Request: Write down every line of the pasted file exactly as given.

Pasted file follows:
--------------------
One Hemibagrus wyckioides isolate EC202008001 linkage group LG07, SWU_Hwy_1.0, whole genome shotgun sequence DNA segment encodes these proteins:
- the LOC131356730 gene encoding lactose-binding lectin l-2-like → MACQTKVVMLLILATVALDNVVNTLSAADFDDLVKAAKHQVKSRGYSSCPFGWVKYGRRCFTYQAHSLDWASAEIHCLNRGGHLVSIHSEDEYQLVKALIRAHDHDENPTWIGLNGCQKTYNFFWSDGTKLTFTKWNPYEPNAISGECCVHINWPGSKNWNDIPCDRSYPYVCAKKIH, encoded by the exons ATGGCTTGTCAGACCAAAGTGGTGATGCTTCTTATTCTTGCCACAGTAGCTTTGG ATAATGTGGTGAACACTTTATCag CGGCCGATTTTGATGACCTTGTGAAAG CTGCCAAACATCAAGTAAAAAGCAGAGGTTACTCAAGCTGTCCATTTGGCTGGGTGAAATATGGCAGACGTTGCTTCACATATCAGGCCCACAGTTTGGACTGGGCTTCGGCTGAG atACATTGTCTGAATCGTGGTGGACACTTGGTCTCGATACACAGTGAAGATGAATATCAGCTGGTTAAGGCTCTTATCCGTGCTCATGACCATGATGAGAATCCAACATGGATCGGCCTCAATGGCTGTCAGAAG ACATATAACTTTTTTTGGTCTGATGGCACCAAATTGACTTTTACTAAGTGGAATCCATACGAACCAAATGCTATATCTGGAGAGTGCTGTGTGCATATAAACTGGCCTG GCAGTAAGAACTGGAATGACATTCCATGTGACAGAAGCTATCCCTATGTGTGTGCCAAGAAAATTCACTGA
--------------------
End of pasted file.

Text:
One Hemibagrus wyckioides isolate EC202008001 linkage group LG07, SWU_Hwy_1.0, whole genome shotgun sequence DNA segment encodes these proteins:
- the LOC131356730 gene encoding lactose-binding lectin l-2-like → MACQTKVVMLLILATVALDNVVNTLSAADFDDLVKAAKHQVKSRGYSSCPFGWVKYGRRCFTYQAHSLDWASAEIHCLNRGGHLVSIHSEDEYQLVKALIRAHDHDENPTWIGLNGCQKTYNFFWSDGTKLTFTKWNPYEPNAISGECCVHINWPGSKNWNDIPCDRSYPYVCAKKIH, encoded by the exons ATGGCTTGTCAGACCAAAGTGGTGATGCTTCTTATTCTTGCCACAGTAGCTTTGG ATAATGTGGTGAACACTTTATCag CGGCCGATTTTGATGACCTTGTGAAAG CTGCCAAACATCAAGTAAAAAGCAGAGGTTACTCAAGCTGTCCATTTGGCTGGGTGAAATATGGCAGACGTTGCTTCACATATCAGGCCCACAGTTTGGACTGGGCTTCGGCTGAG atACATTGTCTGAATCGTGGTGGACACTTGGTCTCGATACACAGTGAAGATGAATATCAGCTGGTTAAGGCTCTTATCCGTGCTCATGACCATGATGAGAATCCAACATGGATCGGCCTCAATGGCTGTCAGAAG ACATATAACTTTTTTTGGTCTGATGGCACCAAATTGACTTTTACTAAGTGGAATCCATACGAACCAAATGCTATATCTGGAGAGTGCTGTGTGCATATAAACTGGCCTG GCAGTAAGAACTGGAATGACATTCCATGTGACAGAAGCTATCCCTATGTGTGTGCCAAGAAAATTCACTGA